Jack Black, Her Majesty’s Rat-Catcher


 

Once upon a time, being a rat-catcher was a noble position, and in Jack Black’s case, an almost envied one. All the ladies of the court loved him and his domesticated rats, which they fed and fawned over with great zeal. Of course, the wild rats running freely about Queen Victoria’s kitchen were not so wanted, so Jack would deal with them accordingly to make sure that the royalty could ate the food instead of the rats.

 

By the mid-19th century it was well understood that rats carried diseases, however, sanitation within large cities still left a lot to be desired and rats infested sewers and homes alike. As a result, rat-catching could prove a rather lucrative profession. Rat-catchers would capture rats by hand, often with specially-bred vermin terriers, or traps, and payment would be high for catching and selling rats to breeders.

Most famous amongst these rat-catchers was Jack Black: rat-catcher and mole destroyer by appointment to Her Majesty Queen Victoria. Black is best know through his interview in Henry Mayhew’s London Labour and the London Poor, Vol. 3, where he tells of his work and experiences.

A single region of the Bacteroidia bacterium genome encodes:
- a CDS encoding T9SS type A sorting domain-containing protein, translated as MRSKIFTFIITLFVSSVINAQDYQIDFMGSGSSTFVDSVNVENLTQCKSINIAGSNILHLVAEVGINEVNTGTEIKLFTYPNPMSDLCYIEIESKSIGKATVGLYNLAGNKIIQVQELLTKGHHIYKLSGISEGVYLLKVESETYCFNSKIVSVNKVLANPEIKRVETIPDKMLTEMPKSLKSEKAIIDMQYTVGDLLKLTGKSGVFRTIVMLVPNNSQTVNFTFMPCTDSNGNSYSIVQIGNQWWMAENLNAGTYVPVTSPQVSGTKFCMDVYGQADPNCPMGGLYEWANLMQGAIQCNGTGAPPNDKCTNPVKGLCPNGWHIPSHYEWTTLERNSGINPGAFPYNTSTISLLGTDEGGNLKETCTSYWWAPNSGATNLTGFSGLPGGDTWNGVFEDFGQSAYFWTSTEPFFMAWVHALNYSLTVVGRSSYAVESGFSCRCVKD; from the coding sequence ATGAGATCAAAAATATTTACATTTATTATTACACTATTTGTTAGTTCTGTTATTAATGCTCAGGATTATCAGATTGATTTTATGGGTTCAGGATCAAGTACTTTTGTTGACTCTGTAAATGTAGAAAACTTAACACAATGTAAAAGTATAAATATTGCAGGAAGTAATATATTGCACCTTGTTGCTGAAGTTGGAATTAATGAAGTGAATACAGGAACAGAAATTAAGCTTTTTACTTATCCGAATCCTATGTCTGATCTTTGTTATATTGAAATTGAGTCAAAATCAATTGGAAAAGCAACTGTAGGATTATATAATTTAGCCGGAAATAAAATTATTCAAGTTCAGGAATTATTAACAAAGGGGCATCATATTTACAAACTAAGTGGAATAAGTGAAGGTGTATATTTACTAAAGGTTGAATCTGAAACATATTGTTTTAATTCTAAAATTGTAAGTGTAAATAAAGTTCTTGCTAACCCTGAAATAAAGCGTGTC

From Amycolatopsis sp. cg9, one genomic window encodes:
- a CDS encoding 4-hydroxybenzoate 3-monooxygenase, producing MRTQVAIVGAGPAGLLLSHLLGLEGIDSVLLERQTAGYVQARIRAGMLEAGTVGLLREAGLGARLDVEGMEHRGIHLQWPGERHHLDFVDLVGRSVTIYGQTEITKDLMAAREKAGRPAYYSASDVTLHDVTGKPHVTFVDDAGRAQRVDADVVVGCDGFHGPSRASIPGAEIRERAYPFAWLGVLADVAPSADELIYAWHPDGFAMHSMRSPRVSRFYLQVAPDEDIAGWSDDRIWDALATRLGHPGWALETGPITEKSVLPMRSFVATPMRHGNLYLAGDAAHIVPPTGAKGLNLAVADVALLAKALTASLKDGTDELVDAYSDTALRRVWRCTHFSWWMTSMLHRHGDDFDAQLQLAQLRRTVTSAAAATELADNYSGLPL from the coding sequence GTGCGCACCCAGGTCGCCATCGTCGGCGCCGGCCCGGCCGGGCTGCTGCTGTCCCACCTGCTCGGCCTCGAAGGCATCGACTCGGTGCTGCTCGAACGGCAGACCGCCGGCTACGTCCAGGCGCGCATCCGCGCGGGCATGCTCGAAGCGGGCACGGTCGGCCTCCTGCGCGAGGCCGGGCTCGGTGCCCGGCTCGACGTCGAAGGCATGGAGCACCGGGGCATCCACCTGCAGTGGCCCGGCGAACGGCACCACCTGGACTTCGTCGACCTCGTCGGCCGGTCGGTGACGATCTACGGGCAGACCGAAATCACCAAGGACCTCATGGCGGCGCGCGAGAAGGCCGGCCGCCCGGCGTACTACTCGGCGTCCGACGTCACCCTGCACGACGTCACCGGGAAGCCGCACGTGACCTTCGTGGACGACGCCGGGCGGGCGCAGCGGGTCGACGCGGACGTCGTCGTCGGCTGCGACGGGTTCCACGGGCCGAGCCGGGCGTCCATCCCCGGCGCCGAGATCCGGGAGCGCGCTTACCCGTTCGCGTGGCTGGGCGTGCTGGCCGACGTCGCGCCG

Black cut a striking figure in his self-made “uniform” of scarlet topcoat, waistcoat, and breeches, with a huge leather belt inset with cast-iron rats. He was reported to be “the most fearless handler of rats of any man living”, on one occasion, at a public display, placing half a dozen rats taken directly from the sewers inside his shirt while delivering a sales pitch on the rapid effects of rat poison. His face and hands were covered in scars from bites and by his own account there were numerous occasions on which he had almost died from infection following being bitten.

When he caught any unusually coloured rats, he bred them, to establish new colour varieties. He would sell his home-bred domesticated coloured rats as pets, mainly, as Black observed, “to well-bred young ladies to keep in squirrel cages”. Beatrix Potter is believed to have been one of his customers. The more sophisticated ladies of court kept their rats in dainty gilded cages, and even Queen Victoria herself kept a rat or two. Black also supplied live rats for rat-baiting in pits, a popular mid-Victorian pastime.

 

(via The Oddment Emporium)

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